We hadn’t intended to go on a Paraty jeep tour. Group ‘soft’ adventure days packaged for the masses are usually the last thing we’d put ourselves through. Yet there we were. Sitting in the back of a jeep, our legs sticking to the seats in the heat, wondering what on earth we’d let ourselves in for.
We’d already enjoyed several days in Paraty, exploring the old town, sleeping in a colonial mansion, and chartering a private speedboat to walk on secluded beaches and snorkel in secluded lagoons (one of the best adventures we’ve ever had on our travels!). With one final day to fill we decided to check out Paraty Tours, pretty much the only operator with an obvious physical presence in town, who as a consequence have a bit of a monopoly on tourism.
Paraty Jeep Tour with Paraty Tours
I have to say the chap we spoke to in the Paraty Tours office was lovely. Very helpful, with near perfect English and friendly too. A great salesman! Which is how we ended up booking on to one of their jeep tours. I desperately wanted to visit Cachoeira do Toboga, the waterfall where one of my favourite childhood films ‘The Emerald Forest‘ was filmed back in 1985. A jeep tour seemed the easiest way to achieve this!
The itinerary looked fun. We’d be visiting waterfalls, rum distilleries and having lunch at a rainforest restaurant, surely not a bad way to spend the day. We were promised an English speaking guide too, which would be brilliant given our rather limited grasp of Portuguese. Leaving our doubts about group tours firmly behind us, we set out determined to make the best of the trip.
Of course it didn’t all go to plan.
Paraty Forte Defensor Perpétuo
I still have no idea why we stopped at the fort on the Paraty jeep tour. It certainly wasn’t on the itinerary, was never mentioned by the guy in the office, and because of that, we’d made sure we’d walked up to it the previous day. More of a bungalow than a fortress, it was a rather disappointing end to a short but sweaty hike up the hill. One that we had no desire to repeat.
The other Paraty jeep tour passengers were just as bemused. They hadn’t been expecting it either.
At least this time though we’d have some background on the history from our guide, and we gathered eagerly around her to learn more about the fort. It was at this stage that we discovered she didn’t speak a word of English. Certainly not her fault, and not something we’d ever make a fuss about if we hadn’t been told we would have an English speaking guide.
Hubbie and I were the only foreigners, and spent the rest of the day struggling to work out what the hell was going on. We didn’t even know what order we were visiting the sights, and therefore weren’t sure whether to leave our swimming stuff on, or get changed at different points during the day. It was most confusing and it definitely impacted on our enjoyment of the trip.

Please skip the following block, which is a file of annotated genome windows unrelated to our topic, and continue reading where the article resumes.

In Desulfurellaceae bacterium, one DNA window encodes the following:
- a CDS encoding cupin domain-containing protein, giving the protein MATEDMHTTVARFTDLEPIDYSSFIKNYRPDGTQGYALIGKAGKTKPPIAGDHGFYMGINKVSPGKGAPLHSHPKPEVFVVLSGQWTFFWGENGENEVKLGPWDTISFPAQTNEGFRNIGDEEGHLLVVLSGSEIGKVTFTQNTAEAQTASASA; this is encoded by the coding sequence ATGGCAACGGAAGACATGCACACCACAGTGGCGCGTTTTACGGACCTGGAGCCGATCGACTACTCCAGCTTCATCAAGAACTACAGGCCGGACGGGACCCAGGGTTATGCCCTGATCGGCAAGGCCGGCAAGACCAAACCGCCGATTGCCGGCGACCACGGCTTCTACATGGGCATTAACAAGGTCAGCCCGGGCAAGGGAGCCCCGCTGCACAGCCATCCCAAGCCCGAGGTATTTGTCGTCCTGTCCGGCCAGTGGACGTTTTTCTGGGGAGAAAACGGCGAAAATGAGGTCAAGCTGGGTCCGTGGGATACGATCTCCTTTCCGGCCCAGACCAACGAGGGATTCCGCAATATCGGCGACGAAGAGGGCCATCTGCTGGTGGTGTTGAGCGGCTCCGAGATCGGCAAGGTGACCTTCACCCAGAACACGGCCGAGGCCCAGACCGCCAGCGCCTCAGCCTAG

Luckily on our jeep there was a lovely family visiting from Rio and they kindly translated as much as they could for us. Without them I think the day would have been a disaster.
Cachoeira Pedra Branca
Our first proper stop was Cachoeira Pedra Branca, a pretty impressive set of waterfalls hidden down a short (10 minute) and easy forest trail. There were several other groups there of course, so it wasn’t exactly paradise, but we were expecting that. If you can travel independently, I’d suggest visiting before 10am when you’re more likely to have the place to yourselves.
Hubbie and I left everyone cooling off in the pool at the bottom and scrambled up the rocks to the top. This was more like it! A little piece of paradise all to ourselves.
Engenho Pedra Branca
Next up on the Paraty jeep tour was one of the rum distilleries for which the local area is so famous. Cachaça is produced from sugarcane, and is the key ingredient for the delicious national cocktail known as a Caipirinha! This famous beverage is one of the iconic things associated with Brazil, and most visitors like to try one during their trip. We highly recommend it!
Now, we’ve visited a rum distillery before in Mauritius, and have to say it was leagues ahead of the ones we saw today in terms of visitor experience.
Sure, the Engenho Pedra Branca was cute and very much had that home-made, ‘organic’ kinda feeling, but there really wasn’t anything for us to see. Except a few barrels, and a shop where we could taste some of the cachaça. It was pretty potent stuff. I rather enjoyed the cinnamon flavour, whilst hubbie opted for the top dollar mega strong burn your eyebrows stuff. He didn’t finish it!
It was at this point that the guide and I realised we did in fact have a language in common – Spanish – and we were finally able to communicate about what we were seeing. She was really lovely, and very apologetic about the cock up, which was clearly beyond her control, and did her best for us throughout the day.